New coronavirus subvariant found in L.A. County: BA.2.75

Los Angeles County is already gripped by a coronavirus wave fueled by the Omicron subvariant BA.5, but another strain of concern has also been found that is of concern in India.

The subvariant, designated BA.2.75, is monitored by the World Health Organization. As of Thursday, six cases had been identified across the United States, including two in California, one in LA County, according to county public health director Barbara Ferrer.

“It appears to have additional mutations that make it easier to spread and bypass immunity,” she said during a briefing. “And it spread pretty quickly across India.”

Scientists are studying whether the emergence of BA.2.75 could potentially prolong or exacerbate the existing surge now being fueled by BA.5 – another highly infectious member of the Omicron family.

“Whenever there is an identified new variant of concern, or in this case a lineage, that is being monitored, we must proceed with caution as it takes time to better understand the risks that this newly mutated virus may pose,” Ferrer said.

In the week-long period ending Saturday, BA.5 accounted for an estimated 65% of new cases nationwide, according to the US Centers for Disease Control and Prevention.

“I hope BA.5 stays put because then people will have some breathing space and the curves will go down,” said Dr. Peter Chin-Hong, an infectious disease expert at UC San Francisco. “But if BA.2.75 [spreads]that adds another variable to the mix,” he added, raising the possibility that “you’re going to see a whole bunch of people passing different things back and forth, and they’re going to get something they didn’t get before.” “

A staggering number of subvariants have emerged since Omicron first landed on the California coast around Thanksgiving. Only since April have three different sub-varieties – BA.2, BA.2.12.1 and now BA.5 – been considered the dominant variety nationwide.

This, in turn, has allowed people to become reinfected within a relatively short period of time. Since the beginning of the pandemic, some people have reported being infected two, three or even four times.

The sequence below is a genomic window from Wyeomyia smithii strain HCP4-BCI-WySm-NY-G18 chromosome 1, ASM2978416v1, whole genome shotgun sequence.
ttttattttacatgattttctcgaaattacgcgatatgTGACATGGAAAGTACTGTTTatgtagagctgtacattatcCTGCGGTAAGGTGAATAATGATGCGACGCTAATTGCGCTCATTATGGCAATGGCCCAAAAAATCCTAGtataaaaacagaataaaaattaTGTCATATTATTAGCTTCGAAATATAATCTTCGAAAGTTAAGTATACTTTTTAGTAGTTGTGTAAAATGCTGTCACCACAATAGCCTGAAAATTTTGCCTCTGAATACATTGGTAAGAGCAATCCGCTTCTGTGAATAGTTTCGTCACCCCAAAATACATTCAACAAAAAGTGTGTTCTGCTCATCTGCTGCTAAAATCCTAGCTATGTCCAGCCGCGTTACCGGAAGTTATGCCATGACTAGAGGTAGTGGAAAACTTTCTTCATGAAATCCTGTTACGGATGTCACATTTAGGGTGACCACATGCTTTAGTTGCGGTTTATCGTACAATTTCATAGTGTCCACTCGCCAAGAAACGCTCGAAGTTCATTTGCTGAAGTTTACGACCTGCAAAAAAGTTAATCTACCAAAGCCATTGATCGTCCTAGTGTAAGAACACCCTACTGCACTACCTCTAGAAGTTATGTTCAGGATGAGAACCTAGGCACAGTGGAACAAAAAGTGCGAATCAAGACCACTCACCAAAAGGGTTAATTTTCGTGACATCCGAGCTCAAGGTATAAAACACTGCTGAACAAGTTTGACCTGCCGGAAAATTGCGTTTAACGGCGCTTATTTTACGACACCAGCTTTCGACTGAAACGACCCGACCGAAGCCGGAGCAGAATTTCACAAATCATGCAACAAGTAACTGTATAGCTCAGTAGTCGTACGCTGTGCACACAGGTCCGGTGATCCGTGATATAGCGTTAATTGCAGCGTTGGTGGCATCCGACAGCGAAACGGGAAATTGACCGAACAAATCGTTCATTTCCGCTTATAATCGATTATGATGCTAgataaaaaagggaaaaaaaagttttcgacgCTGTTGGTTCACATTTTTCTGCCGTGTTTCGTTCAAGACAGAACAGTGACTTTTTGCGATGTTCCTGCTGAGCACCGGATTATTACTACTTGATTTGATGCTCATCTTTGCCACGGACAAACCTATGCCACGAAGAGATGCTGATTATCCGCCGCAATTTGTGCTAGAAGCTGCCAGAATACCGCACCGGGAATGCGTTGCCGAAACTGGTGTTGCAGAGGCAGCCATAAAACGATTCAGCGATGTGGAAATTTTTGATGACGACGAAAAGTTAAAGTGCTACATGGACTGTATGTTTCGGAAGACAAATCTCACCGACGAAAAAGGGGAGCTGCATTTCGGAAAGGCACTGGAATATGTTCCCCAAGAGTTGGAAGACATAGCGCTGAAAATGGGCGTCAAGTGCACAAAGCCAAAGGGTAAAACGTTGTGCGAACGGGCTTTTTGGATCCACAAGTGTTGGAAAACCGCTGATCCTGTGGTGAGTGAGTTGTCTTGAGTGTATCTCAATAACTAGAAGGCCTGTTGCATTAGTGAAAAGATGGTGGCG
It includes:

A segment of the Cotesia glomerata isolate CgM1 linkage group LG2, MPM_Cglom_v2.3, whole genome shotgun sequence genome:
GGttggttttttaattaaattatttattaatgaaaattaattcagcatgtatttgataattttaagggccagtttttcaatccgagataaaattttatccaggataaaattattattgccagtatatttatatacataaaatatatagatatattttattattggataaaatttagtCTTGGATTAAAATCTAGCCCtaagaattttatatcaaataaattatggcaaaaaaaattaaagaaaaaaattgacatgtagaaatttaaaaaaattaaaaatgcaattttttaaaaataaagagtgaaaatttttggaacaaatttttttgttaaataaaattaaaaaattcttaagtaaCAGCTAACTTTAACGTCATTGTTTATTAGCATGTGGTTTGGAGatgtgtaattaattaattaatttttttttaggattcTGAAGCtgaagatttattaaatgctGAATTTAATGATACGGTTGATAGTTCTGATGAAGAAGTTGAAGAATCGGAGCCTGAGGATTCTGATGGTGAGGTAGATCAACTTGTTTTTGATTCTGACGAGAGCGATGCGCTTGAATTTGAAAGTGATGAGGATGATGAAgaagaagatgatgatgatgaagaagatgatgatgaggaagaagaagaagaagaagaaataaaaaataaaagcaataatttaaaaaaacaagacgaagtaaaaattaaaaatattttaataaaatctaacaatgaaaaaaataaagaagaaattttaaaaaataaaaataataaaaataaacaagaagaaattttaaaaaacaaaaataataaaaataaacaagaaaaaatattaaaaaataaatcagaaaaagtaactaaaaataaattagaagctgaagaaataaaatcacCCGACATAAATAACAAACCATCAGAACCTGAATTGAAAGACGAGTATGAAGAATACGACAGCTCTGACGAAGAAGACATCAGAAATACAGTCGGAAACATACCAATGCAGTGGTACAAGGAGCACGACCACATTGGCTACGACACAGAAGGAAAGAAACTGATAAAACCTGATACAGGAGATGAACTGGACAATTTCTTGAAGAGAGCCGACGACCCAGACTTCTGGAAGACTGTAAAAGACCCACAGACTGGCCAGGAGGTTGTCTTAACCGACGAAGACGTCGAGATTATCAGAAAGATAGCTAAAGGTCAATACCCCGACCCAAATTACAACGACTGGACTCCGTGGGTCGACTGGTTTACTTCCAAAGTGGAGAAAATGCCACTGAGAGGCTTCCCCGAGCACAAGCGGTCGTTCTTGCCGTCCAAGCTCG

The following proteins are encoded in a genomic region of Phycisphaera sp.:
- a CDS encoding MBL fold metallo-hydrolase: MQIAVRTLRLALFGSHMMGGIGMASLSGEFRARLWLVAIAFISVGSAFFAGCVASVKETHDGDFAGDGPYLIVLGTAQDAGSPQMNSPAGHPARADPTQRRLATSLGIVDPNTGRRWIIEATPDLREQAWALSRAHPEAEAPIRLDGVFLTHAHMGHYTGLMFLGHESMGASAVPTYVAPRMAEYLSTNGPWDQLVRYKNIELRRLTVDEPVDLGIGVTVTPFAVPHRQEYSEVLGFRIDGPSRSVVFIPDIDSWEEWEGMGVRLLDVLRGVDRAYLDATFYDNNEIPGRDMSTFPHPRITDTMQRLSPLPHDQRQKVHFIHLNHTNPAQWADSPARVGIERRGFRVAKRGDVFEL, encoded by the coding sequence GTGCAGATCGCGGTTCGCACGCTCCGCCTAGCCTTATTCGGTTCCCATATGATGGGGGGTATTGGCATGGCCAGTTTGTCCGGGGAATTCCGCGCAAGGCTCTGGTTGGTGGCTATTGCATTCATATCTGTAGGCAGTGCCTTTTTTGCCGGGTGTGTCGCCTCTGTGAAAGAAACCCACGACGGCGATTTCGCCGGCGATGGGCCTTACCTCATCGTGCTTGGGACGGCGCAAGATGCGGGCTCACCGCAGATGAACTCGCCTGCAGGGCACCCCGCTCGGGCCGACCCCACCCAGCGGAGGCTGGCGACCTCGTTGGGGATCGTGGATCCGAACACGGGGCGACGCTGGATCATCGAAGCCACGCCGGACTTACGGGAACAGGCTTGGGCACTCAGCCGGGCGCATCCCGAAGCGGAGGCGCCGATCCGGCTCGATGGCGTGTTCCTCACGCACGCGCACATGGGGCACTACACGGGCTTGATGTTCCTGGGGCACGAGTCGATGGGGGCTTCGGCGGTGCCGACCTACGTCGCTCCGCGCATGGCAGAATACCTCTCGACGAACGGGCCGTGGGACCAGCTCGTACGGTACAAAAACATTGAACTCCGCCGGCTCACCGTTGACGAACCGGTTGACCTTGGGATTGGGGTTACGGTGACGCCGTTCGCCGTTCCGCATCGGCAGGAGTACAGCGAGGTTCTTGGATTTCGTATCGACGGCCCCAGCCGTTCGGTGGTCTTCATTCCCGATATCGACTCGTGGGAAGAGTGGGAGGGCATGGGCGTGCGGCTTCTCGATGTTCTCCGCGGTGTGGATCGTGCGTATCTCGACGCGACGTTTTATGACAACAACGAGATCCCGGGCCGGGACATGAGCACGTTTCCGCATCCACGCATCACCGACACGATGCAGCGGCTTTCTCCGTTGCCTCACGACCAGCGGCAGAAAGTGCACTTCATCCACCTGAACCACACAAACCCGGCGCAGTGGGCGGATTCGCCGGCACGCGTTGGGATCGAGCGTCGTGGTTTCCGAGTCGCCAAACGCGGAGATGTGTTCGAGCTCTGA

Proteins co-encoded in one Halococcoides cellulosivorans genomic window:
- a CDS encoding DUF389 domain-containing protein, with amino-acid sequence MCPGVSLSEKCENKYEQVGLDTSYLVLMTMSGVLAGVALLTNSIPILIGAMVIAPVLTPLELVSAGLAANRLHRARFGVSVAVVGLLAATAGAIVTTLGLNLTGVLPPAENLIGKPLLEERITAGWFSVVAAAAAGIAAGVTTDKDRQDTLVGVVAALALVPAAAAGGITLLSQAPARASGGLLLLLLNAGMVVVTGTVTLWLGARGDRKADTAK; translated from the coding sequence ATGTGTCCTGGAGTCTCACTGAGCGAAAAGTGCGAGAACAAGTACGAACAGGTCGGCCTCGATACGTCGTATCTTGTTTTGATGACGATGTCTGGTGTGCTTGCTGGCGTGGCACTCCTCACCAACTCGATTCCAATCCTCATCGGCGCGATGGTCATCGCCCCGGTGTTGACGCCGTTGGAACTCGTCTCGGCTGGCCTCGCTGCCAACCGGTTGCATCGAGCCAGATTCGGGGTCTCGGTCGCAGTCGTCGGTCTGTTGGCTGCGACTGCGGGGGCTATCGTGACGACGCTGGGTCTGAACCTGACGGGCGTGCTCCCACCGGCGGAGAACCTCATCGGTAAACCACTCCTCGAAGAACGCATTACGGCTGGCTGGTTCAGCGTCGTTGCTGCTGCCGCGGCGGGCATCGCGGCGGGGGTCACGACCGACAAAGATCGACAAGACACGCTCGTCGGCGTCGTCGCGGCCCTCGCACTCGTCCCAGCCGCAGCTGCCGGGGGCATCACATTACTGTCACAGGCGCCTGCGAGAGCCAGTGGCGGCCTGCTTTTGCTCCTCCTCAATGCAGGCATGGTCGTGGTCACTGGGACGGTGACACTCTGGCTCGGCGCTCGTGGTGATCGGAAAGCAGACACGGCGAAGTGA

“It takes time to determine with certainty the ability of a newly mutated virus to evade immune protection, easily infect others, and cause serious disease,” Ferrer said. “Until we get a feel for how the virus is interacting with us with these new variants, it remains a very good idea to take sensible precautions.”

Scientists had previously suspected that people who had been infected with the corona virus had a particularly strong immunity for several months to protect against reinfection. But now some people report being reinfected within several weeks.

One of them is Xavier Becerra. The Secretary of Health and Human Services tested positive in Sacramento in mid-June – about 3½ weeks after the first positive test on a visit to Berlin.

Reinfection with the coronavirus can increase the long-term health consequences over time.

Even a single infection with the coronavirus is associated with an increased risk of long-term death and other symptoms of the disease.

Reinfection was associated with an additional risk of death, hospitalization, and adverse health outcomes affecting things like the cardiovascular, gastrointestinal, neurological, and renal systems; and increased risk of diabetes, fatigue and mental disorders, according to a preprint study authored by scientists from Washington University School of Medicine and the Veterans Affairs Saint Louis Health Care System.

The additional risk of reinfection was evident in both unvaccinated and vaccinated people and not only existed in the acute phase of the disease, but also persisted in the months after the initial infection had subsided.

Most risks “were still evident six months after reinfection,” according to the report, which examined the medical records of veterans, including nearly 39,000 people with two or more infections, 257,000 with one infection, and more than 5 million people without a record the infection.

“Assessment of the cumulative risks of re-infection showed that the risk and burden increased in a graded manner according to the number of infections,” the report said. “The constellation of results shows that reinfection in the acute and post-acute phase of reinfection adds not inconsiderable risks for all-cause mortality, hospitalization and adverse health outcomes.”

https://www.latimes.com/california/story/2022-07-15/a-new-fast-spreading-coronavirus-subvariant-found-in-l-a-county-ba-2-75 New coronavirus subvariant found in L.A. County: BA.2.75

Alley Einstein

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